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Sourdough biscuits
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GusandEdie    Posted 09-20-2002 at 06:07:36       [Reply]  [No Email]
Anybody out there got a really tasty starter recipe for them? When I was just a little boy my dad had the best ones you ever spread butter on. Sure would enjoy having them again. Thanke folks.....

June in SD, PANCAKES TOO    Posted 09-20-2002 at 09:18:46       [Reply]  [Send Email]
I found a recipe for Sourdough pancakes.

Take 2 cups of starter from the crock; add 1 cup each flour and water. Cover bowl and allow to stand in a warm place overnight. Next morning stir in 1 teaspoon to 1 tablespoon sugar, 1/2 teaspoon of baking soda, salt to taste (about 1/2 teaspoon), and 1 well beaten egg. If too thick add more water; if too thin add more flout. Stir in 2 tablespoons melted butter; allow to stand for a few minutes, then bake on both sides. Serves 6.

If you want to make miner bread, biscuits, or cakes, you would probably use lard. In fact much of country cooking uses lard whick is more plentiful on a small farm than butter. Isn't that right Hogman?

Hogman**UH,WELL    Posted 09-21-2002 at 02:39:43       [Reply]  [No Email]
most Folks includin Us just never fool with makin lard anymore. Partly cause of it's cloggin ability but also renderin it is no picknic.
Back in tha days of My youth fall hog butcherin was a big project'n We set tha big ole cast iron kettle out in tha yard,built a good wood fire under it and rendered all tha fat.
I would not reccamend doin it in tha kitchen, sorta like settin Your castin pot on tha stove makin bullets.

BUT to My way of thinkin they ain't no better pie crust under tha Sun'un one made with GOOD clean Hog lard'n a mixin bowl settin in a bigger mixin bowl of crushed ice!!!!!!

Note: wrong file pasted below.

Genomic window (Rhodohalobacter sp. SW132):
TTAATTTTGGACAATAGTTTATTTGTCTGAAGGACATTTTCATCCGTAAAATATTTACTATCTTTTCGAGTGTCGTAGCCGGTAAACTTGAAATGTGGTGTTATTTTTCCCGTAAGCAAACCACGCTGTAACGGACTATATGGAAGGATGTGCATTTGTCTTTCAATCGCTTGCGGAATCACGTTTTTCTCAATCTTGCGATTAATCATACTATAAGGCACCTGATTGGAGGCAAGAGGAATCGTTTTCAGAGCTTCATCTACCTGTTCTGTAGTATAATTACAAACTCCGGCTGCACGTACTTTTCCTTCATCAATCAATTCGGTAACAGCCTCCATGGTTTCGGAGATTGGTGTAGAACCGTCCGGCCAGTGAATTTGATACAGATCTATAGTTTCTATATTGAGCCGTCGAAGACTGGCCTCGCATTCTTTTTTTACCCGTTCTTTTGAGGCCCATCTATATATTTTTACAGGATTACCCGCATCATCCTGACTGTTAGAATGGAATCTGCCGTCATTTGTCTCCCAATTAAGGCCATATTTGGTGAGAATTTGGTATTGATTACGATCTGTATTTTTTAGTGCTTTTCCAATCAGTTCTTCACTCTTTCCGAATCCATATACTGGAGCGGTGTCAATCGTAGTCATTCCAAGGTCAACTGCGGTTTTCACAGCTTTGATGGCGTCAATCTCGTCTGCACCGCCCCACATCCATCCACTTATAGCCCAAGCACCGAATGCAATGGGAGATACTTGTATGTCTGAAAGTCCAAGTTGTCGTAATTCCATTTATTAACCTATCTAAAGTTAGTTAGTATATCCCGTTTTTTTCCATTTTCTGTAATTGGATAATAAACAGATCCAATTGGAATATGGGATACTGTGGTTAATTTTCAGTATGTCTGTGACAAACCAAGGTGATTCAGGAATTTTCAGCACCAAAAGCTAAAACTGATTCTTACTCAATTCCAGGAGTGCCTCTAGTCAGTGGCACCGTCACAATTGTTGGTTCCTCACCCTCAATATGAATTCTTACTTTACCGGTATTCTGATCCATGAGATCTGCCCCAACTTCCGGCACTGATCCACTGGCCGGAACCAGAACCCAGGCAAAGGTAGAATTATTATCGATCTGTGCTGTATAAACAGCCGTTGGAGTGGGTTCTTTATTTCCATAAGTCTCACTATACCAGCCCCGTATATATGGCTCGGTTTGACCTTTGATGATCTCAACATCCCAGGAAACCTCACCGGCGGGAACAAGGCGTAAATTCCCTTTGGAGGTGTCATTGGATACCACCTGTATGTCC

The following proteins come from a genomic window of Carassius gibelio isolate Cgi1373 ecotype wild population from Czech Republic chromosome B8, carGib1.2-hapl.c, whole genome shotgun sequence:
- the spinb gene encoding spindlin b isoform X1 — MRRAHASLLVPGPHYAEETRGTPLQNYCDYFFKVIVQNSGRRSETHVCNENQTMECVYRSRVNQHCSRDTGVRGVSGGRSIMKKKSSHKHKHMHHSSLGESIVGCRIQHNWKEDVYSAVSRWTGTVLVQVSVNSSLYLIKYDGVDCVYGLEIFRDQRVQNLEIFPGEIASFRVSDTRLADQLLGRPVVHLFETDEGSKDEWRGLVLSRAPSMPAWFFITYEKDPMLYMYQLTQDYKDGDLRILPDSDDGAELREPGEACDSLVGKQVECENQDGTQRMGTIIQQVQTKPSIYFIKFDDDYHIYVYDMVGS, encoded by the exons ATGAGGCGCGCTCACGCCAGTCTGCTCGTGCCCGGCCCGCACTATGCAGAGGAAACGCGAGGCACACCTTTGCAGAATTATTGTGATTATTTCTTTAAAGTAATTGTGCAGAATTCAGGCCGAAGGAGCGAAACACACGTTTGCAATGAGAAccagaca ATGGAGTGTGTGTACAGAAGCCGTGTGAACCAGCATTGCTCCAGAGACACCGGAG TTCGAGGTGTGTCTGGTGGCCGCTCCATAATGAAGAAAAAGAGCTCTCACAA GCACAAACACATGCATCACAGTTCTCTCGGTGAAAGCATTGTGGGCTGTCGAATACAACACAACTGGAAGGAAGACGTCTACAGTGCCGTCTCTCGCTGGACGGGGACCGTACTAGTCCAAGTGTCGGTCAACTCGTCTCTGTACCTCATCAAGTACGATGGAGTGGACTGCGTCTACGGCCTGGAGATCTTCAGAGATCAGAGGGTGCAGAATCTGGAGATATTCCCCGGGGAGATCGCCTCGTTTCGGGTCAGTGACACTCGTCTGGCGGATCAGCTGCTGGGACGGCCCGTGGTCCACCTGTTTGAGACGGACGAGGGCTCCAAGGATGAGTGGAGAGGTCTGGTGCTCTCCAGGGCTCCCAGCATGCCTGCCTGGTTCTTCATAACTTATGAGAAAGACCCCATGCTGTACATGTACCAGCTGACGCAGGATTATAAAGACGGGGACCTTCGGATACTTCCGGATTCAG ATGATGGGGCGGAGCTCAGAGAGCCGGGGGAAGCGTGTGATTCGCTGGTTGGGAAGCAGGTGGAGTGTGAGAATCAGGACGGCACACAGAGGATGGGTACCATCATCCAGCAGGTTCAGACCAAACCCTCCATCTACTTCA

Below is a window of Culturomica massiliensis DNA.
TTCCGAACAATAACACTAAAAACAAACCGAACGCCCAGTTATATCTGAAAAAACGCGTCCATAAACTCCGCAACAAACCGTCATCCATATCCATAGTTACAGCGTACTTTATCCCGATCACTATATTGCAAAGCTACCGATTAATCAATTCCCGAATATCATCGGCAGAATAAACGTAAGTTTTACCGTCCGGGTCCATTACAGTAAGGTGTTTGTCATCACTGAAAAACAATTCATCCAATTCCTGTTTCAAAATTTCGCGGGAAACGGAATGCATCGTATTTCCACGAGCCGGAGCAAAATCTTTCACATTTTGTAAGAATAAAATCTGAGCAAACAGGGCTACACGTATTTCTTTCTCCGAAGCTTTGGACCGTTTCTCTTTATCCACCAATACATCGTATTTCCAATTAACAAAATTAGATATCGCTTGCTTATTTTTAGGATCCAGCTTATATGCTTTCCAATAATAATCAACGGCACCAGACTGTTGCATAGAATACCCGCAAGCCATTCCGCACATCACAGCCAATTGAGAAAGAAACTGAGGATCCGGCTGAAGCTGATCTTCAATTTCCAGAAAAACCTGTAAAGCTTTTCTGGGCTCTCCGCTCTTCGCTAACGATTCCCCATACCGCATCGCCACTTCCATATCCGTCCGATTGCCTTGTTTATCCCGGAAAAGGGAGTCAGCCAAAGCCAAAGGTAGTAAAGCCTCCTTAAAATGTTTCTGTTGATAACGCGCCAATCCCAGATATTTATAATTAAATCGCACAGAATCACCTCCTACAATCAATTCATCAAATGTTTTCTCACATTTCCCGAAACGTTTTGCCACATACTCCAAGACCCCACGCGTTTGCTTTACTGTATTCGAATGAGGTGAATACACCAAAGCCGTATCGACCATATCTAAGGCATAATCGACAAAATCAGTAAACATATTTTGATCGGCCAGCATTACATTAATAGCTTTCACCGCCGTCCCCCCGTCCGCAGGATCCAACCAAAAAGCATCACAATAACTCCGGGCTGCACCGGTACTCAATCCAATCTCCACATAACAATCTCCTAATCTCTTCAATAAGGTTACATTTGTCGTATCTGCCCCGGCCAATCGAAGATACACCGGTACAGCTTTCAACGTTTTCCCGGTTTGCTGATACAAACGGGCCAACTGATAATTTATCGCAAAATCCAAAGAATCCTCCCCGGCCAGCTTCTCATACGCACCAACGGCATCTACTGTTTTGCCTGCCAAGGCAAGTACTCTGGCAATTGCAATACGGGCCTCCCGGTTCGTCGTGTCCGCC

June in SD to Hogman re:lard    Posted 09-21-2002 at 05:03:36       [Reply]  [Send Email]
The last time I had homemade lard was about 11 years ago in FL. I have trouble believing that something natural is worse for you than a manmade super refined yellow ointment to which hydrogen has been added to make manmade salad oil stand up stiff enough to make sticks of make believe butter. I hate to sound like a conspiracy theorist, but big business has been busy this year showing us how far they will go to make money. The margarine people have been pushing the market hard ever since those squeezy bags of white stuff with a yellow pellet came on the market when butter was rationed, during the war. "Ain't wars grand." Lard and butter are going the same way that milk that used to slide down the side of the glass went. Now I want you to use your noodle and tell me what those back country folks who live to be 80, 90, 100, and 110 grew up on. Eggs, butter, bacon, lard, greens from the garden, tomatoes picked with a salt shaker in hand. My Grandma Mac died in 1976, she was 93 years old. She and my mom fried creullers in lard, and my Mom made the best pie crust in the world. It didn't flake in those hard modern cardboard flakes that factory made pies have, even crisco pies have. It melted in your mouth. Kinda like those leftover pie dough cookies she used to make. I still take Pork fat and cut it off the chops or roasts and save it in the freezer, then boil it in water on the back of the stove over low heat until it starts to sizzle, and while it probably isn't as pure as the stuff in the cast iron vat in your back yard, it sure makes fried eggs taste better than oil. Course if I can afford the half rotten storebought bacon made by factory farms, I save bacon fat for eggs and Potatoes. I had organic chemistry in college and I know what hydrogen added to those long chains of carbon makes, and pork fat doesn't have half the hydrogenated fat that beef and venison have. Pork fat has a way to go to get to be tallow. It is good stuff and you can still get lard in those little pails. So, God bless the small farm pig farmers, may they keep growing good stuff for us. I assume you are one of them.

HOGMAN****O_U_C_H    Posted 09-21-2002 at 12:19:32       [Reply]  [No Email]
OH WOE IS ME! Hel1 hath no fury like a Lady lard lover-----
JUNE Bless Your heart Your wonderful and I will not deny a thing You said. What I realy had in mind was tha quantity used and ta wheather veggie oil thats been well worked over by Methane gas is worse or worser for Ya I won't argue.